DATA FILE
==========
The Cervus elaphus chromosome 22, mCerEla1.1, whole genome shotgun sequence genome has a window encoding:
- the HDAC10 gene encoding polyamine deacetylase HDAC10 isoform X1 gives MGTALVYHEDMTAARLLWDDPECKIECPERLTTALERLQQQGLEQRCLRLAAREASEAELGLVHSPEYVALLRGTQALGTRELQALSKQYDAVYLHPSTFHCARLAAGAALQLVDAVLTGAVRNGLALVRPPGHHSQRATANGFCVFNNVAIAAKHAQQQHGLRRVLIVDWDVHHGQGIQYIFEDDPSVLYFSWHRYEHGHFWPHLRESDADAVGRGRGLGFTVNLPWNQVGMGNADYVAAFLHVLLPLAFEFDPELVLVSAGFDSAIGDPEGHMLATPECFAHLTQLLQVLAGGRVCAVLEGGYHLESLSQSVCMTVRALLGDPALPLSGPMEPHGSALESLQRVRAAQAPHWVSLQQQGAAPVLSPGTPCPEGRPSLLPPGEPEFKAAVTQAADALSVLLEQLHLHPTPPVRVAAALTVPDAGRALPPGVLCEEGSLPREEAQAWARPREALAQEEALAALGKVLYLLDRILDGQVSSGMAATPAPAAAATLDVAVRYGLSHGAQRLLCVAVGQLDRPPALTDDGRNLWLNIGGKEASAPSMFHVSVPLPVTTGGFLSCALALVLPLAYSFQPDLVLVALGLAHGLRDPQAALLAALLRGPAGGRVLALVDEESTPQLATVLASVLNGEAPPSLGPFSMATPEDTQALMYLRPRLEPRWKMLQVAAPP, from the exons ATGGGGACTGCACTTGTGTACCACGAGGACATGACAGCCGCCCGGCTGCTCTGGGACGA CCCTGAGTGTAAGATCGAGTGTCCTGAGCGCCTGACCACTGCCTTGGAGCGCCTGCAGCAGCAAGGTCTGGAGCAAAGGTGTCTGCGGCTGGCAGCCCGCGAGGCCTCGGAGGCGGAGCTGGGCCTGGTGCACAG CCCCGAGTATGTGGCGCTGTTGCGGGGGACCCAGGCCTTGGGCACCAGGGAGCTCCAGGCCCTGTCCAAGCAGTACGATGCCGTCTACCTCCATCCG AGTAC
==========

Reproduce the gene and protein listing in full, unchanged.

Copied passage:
The Cervus elaphus chromosome 22, mCerEla1.1, whole genome shotgun sequence genome has a window encoding:
- the HDAC10 gene encoding polyamine deacetylase HDAC10 isoform X1 gives MGTALVYHEDMTAARLLWDDPECKIECPERLTTALERLQQQGLEQRCLRLAAREASEAELGLVHSPEYVALLRGTQALGTRELQALSKQYDAVYLHPSTFHCARLAAGAALQLVDAVLTGAVRNGLALVRPPGHHSQRATANGFCVFNNVAIAAKHAQQQHGLRRVLIVDWDVHHGQGIQYIFEDDPSVLYFSWHRYEHGHFWPHLRESDADAVGRGRGLGFTVNLPWNQVGMGNADYVAAFLHVLLPLAFEFDPELVLVSAGFDSAIGDPEGHMLATPECFAHLTQLLQVLAGGRVCAVLEGGYHLESLSQSVCMTVRALLGDPALPLSGPMEPHGSALESLQRVRAAQAPHWVSLQQQGAAPVLSPGTPCPEGRPSLLPPGEPEFKAAVTQAADALSVLLEQLHLHPTPPVRVAAALTVPDAGRALPPGVLCEEGSLPREEAQAWARPREALAQEEALAALGKVLYLLDRILDGQVSSGMAATPAPAAAATLDVAVRYGLSHGAQRLLCVAVGQLDRPPALTDDGRNLWLNIGGKEASAPSMFHVSVPLPVTTGGFLSCALALVLPLAYSFQPDLVLVALGLAHGLRDPQAALLAALLRGPAGGRVLALVDEESTPQLATVLASVLNGEAPPSLGPFSMATPEDTQALMYLRPRLEPRWKMLQVAAPP, from the exons ATGGGGACTGCACTTGTGTACCACGAGGACATGACAGCCGCCCGGCTGCTCTGGGACGA CCCTGAGTGTAAGATCGAGTGTCCTGAGCGCCTGACCACTGCCTTGGAGCGCCTGCAGCAGCAAGGTCTGGAGCAAAGGTGTCTGCGGCTGGCAGCCCGCGAGGCCTCGGAGGCGGAGCTGGGCCTGGTGCACAG CCCCGAGTATGTGGCGCTGTTGCGGGGGACCCAGGCCTTGGGCACCAGGGAGCTCCAGGCCCTGTCCAAGCAGTACGATGCCGTCTACCTCCATCCG AGTAC